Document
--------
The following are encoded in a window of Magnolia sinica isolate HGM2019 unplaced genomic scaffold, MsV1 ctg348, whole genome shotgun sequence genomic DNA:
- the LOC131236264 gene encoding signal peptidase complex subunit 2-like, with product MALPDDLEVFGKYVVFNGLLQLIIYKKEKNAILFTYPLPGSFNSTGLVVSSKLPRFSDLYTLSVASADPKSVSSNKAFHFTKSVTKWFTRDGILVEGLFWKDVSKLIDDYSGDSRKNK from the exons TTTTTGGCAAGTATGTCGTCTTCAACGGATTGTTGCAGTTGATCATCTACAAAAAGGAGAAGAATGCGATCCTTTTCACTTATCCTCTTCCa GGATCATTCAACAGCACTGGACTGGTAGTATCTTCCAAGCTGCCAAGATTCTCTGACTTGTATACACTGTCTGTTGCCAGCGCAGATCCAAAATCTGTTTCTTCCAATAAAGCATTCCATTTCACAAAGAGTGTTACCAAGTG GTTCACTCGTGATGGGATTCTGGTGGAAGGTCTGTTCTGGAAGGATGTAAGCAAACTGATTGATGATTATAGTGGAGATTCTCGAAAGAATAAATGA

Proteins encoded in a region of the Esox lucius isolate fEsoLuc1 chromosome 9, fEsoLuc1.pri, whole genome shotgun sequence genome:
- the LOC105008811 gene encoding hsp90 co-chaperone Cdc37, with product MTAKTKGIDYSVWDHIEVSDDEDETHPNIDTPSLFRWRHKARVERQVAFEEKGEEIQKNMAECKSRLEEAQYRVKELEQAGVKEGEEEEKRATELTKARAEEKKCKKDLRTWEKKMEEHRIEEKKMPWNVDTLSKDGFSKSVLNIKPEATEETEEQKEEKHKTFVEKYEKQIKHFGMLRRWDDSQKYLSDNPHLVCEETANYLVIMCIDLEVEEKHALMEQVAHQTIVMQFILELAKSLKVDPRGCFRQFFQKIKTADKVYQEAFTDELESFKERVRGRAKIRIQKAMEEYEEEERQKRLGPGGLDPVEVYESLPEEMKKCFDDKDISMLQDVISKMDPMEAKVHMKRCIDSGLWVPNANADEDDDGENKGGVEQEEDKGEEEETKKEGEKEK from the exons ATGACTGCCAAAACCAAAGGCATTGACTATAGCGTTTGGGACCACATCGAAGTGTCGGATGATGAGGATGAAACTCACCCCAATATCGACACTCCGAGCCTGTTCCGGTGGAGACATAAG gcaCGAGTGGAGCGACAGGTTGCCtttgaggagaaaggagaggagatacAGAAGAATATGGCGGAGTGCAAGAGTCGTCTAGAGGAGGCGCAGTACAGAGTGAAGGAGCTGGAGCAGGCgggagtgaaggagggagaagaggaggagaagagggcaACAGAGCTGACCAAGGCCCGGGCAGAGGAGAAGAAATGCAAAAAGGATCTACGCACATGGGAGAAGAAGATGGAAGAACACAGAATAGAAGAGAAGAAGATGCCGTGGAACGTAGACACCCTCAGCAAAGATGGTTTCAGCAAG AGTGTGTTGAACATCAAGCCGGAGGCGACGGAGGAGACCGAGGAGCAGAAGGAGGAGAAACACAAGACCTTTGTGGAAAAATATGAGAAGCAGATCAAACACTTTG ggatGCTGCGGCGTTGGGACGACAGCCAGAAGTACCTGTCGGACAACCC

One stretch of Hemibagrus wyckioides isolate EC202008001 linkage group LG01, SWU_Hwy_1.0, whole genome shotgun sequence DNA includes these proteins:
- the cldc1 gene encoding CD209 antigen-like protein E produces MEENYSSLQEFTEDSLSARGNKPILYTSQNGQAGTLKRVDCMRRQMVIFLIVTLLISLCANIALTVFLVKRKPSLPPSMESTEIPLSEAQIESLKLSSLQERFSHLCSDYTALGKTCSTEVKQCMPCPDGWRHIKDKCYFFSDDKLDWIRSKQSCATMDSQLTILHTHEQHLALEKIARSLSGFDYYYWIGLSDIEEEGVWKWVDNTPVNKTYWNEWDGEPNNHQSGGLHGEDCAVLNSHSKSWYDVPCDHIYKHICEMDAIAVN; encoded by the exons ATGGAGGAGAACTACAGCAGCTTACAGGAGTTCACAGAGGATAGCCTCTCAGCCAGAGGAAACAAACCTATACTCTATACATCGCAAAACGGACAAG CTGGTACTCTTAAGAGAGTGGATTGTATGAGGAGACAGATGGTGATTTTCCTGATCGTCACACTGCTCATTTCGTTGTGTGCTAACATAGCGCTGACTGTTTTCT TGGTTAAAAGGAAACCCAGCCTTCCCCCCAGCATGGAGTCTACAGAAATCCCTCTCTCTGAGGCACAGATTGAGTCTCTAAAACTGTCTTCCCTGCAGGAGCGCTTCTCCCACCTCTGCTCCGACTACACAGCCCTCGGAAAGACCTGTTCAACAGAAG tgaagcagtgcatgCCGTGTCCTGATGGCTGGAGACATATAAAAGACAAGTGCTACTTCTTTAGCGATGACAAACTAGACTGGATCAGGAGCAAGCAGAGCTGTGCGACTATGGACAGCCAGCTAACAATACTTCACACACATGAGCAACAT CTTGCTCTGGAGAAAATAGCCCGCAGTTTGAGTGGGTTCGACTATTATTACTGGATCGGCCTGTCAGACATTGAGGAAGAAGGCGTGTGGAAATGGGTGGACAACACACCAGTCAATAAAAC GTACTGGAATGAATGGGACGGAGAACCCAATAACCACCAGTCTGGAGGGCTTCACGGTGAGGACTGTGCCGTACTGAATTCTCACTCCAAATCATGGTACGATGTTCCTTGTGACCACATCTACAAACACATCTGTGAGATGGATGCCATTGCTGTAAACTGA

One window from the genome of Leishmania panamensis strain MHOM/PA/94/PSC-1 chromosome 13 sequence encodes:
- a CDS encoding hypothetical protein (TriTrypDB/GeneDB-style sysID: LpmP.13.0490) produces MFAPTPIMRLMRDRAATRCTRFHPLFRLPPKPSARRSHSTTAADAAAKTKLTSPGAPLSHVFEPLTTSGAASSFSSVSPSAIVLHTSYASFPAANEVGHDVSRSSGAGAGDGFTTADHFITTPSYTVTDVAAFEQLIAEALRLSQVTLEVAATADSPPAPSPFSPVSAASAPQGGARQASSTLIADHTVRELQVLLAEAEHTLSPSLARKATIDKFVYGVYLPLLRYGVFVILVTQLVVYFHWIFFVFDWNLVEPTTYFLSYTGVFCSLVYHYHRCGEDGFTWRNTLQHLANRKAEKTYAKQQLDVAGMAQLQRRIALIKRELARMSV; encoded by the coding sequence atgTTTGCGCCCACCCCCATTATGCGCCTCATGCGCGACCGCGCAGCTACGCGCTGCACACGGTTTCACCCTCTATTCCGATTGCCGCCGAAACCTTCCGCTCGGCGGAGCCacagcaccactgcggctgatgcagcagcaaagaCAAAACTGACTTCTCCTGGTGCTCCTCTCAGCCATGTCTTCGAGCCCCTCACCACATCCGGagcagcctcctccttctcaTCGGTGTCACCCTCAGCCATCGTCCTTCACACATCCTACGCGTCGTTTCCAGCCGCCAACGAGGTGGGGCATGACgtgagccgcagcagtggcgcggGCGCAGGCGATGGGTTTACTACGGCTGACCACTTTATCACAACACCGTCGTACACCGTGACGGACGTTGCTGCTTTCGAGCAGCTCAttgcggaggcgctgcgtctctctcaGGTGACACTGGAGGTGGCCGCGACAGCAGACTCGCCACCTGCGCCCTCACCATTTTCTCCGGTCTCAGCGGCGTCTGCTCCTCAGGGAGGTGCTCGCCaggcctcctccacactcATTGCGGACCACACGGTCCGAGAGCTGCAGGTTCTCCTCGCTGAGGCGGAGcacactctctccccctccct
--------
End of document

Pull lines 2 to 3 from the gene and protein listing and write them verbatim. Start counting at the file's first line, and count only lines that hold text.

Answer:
- the LOC131236264 gene encoding signal peptidase complex subunit 2-like, with product MALPDDLEVFGKYVVFNGLLQLIIYKKEKNAILFTYPLPGSFNSTGLVVSSKLPRFSDLYTLSVASADPKSVSSNKAFHFTKSVTKWFTRDGILVEGLFWKDVSKLIDDYSGDSRKNK from the exons TTTTTGGCAAGTATGTCGTCTTCAACGGATTGTTGCAGTTGATCATCTACAAAAAGGAGAAGAATGCGATCCTTTTCACTTATCCTCTTCCa GGATCATTCAACAGCACTGGACTGGTAGTATCTTCCAAGCTGCCAAGATTCTCTGACTTGTATACACTGTCTGTTGCCAGCGCAGATCCAAAATCTGTTTCTTCCAATAAAGCATTCCATTTCACAAAGAGTGTTACCAAGTG GTTCACTCGTGATGGGATTCTGGTGGAAGGTCTGTTCTGGAAGGATGTAAGCAAACTGATTGATGATTATAGTGGAGATTCTCGAAAGAATAAATGA

Proteins encoded in a region of the Esox lucius isolate fEsoLuc1 chromosome 9, fEsoLuc1.pri, whole genome shotgun sequence genome: